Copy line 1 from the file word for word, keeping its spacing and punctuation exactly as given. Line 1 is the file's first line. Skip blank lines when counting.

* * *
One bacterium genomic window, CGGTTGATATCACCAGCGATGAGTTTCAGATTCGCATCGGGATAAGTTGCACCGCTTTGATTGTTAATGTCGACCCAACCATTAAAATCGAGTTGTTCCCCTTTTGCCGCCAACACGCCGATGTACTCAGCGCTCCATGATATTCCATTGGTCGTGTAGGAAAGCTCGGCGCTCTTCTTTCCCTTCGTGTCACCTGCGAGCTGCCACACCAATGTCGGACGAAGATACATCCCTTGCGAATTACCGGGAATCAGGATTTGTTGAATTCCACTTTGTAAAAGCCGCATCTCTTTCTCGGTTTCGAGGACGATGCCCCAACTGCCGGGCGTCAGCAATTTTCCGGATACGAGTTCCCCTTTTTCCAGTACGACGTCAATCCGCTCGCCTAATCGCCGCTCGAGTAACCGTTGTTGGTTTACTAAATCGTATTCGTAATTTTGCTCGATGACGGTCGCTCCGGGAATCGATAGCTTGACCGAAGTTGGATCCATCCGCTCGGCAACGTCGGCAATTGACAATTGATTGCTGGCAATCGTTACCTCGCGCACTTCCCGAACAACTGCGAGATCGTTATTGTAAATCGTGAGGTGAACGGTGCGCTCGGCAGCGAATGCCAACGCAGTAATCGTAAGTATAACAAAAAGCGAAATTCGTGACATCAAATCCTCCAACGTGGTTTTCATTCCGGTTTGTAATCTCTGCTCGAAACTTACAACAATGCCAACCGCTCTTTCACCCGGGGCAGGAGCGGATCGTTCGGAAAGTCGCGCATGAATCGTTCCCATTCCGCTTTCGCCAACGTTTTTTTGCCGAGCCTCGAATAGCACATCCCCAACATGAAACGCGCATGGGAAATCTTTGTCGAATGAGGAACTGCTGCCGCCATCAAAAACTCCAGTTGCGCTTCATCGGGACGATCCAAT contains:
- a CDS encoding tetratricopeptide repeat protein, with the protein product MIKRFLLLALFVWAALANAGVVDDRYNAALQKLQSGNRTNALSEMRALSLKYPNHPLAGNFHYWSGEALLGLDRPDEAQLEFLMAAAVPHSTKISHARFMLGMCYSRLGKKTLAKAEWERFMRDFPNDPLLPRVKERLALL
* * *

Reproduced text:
One bacterium genomic window, CGGTTGATATCACCAGCGATGAGTTTCAGATTCGCATCGGGATAAGTTGCACCGCTTTGATTGTTAATGTCGACCCAACCATTAAAATCGAGTTGTTCCCCTTTTGCCGCCAACACGCCGATGTACTCAGCGCTCCATGATATTCCATTGGTCGTGTAGGAAAGCTCGGCGCTCTTCTTTCCCTTCGTGTCACCTGCGAGCTGCCACACCAATGTCGGACGAAGATACATCCCTTGCGAATTACCGGGAATCAGGATTTGTTGAATTCCACTTTGTAAAAGCCGCATCTCTTTCTCGGTTTCGAGGACGATGCCCCAACTGCCGGGCGTCAGCAATTTTCCGGATACGAGTTCCCCTTTTTCCAGTACGACGTCAATCCGCTCGCCTAATCGCCGCTCGAGTAACCGTTGTTGGTTTACTAAATCGTATTCGTAATTTTGCTCGATGACGGTCGCTCCGGGAATCGATAGCTTGACCGAAGTTGGATCCATCCGCTCGGCAACGTCGGCAATTGACAATTGATTGCTGGCAATCGTTACCTCGCGCACTTCCCGAACAACTGCGAGATCGTTATTGTAAATCGTGAGGTGAACGGTGCGCTCGGCAGCGAATGCCAACGCAGTAATCGTAAGTATAACAAAAAGCGAAATTCGTGACATCAAATCCTCCAACGTGGTTTTCATTCCGGTTTGTAATCTCTGCTCGAAACTTACAACAATGCCAACCGCTCTTTCACCCGGGGCAGGAGCGGATCGTTCGGAAAGTCGCGCATGAATCGTTCCCATTCCGCTTTCGCCAACGTTTTTTTGCCGAGCCTCGAATAGCACATCCCCAACATGAAACGCGCATGGGAAATCTTTGTCGAATGAGGAACTGCTGCCGCCATCAAAAACTCCAGTTGCGCTTCATCGGGACGATCCAAT contains: